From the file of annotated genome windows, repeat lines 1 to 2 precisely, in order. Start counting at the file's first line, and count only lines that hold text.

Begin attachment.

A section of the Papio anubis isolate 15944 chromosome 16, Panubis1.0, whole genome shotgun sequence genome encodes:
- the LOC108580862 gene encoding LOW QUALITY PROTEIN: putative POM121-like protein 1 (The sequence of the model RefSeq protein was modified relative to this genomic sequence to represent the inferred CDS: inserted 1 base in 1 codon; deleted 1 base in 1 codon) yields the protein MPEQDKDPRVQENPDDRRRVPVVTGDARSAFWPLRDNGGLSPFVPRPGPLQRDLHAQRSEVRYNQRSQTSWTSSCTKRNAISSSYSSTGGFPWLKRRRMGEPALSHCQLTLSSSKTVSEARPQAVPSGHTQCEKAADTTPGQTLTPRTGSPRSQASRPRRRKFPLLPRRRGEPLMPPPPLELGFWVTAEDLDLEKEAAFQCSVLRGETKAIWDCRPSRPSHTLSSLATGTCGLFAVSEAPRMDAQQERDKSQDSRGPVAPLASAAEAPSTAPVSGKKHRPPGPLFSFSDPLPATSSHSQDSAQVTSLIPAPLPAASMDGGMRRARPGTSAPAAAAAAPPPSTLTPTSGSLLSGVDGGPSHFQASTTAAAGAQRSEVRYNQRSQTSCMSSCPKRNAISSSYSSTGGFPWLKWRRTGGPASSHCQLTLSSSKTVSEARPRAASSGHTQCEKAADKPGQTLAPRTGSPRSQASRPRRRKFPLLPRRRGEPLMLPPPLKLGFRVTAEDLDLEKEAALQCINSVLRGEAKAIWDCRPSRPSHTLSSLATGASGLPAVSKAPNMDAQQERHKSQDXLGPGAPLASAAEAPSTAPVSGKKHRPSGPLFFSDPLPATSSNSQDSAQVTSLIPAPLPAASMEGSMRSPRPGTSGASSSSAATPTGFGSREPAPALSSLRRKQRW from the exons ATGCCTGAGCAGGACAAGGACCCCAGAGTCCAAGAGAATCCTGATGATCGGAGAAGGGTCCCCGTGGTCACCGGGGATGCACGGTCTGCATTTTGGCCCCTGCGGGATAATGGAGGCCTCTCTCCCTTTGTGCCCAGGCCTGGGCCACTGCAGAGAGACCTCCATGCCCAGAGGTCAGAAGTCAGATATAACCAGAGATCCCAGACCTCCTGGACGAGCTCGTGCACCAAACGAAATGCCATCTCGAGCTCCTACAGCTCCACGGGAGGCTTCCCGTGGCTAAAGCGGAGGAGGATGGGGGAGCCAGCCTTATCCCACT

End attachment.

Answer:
A section of the Papio anubis isolate 15944 chromosome 16, Panubis1.0, whole genome shotgun sequence genome encodes:
- the LOC108580862 gene encoding LOW QUALITY PROTEIN: putative POM121-like protein 1 (The sequence of the model RefSeq protein was modified relative to this genomic sequence to represent the inferred CDS: inserted 1 base in 1 codon; deleted 1 base in 1 codon) yields the protein MPEQDKDPRVQENPDDRRRVPVVTGDARSAFWPLRDNGGLSPFVPRPGPLQRDLHAQRSEVRYNQRSQTSWTSSCTKRNAISSSYSSTGGFPWLKRRRMGEPALSHCQLTLSSSKTVSEARPQAVPSGHTQCEKAADTTPGQTLTPRTGSPRSQASRPRRRKFPLLPRRRGEPLMPPPPLELGFWVTAEDLDLEKEAAFQCSVLRGETKAIWDCRPSRPSHTLSSLATGTCGLFAVSEAPRMDAQQERDKSQDSRGPVAPLASAAEAPSTAPVSGKKHRPPGPLFSFSDPLPATSSHSQDSAQVTSLIPAPLPAASMDGGMRRARPGTSAPAAAAAAPPPSTLTPTSGSLLSGVDGGPSHFQASTTAAAGAQRSEVRYNQRSQTSCMSSCPKRNAISSSYSSTGGFPWLKWRRTGGPASSHCQLTLSSSKTVSEARPRAASSGHTQCEKAADKPGQTLAPRTGSPRSQASRPRRRKFPLLPRRRGEPLMLPPPLKLGFRVTAEDLDLEKEAALQCINSVLRGEAKAIWDCRPSRPSHTLSSLATGASGLPAVSKAPNMDAQQERHKSQDXLGPGAPLASAAEAPSTAPVSGKKHRPSGPLFFSDPLPATSSNSQDSAQVTSLIPAPLPAASMEGSMRSPRPGTSGASSSSAATPTGFGSREPAPALSSLRRKQRW from the exons ATGCCTGAGCAGGACAAGGACCCCAGAGTCCAAGAGAATCCTGATGATCGGAGAAGGGTCCCCGTGGTCACCGGGGATGCACGGTCTGCATTTTGGCCCCTGCGGGATAATGGAGGCCTCTCTCCCTTTGTGCCCAGGCCTGGGCCACTGCAGAGAGACCTCCATGCCCAGAGGTCAGAAGTCAGATATAACCAGAGATCCCAGACCTCCTGGACGAGCTCGTGCACCAAACGAAATGCCATCTCGAGCTCCTACAGCTCCACGGGAGGCTTCCCGTGGCTAAAGCGGAGGAGGATGGGGGAGCCAGCCTTATCCCACT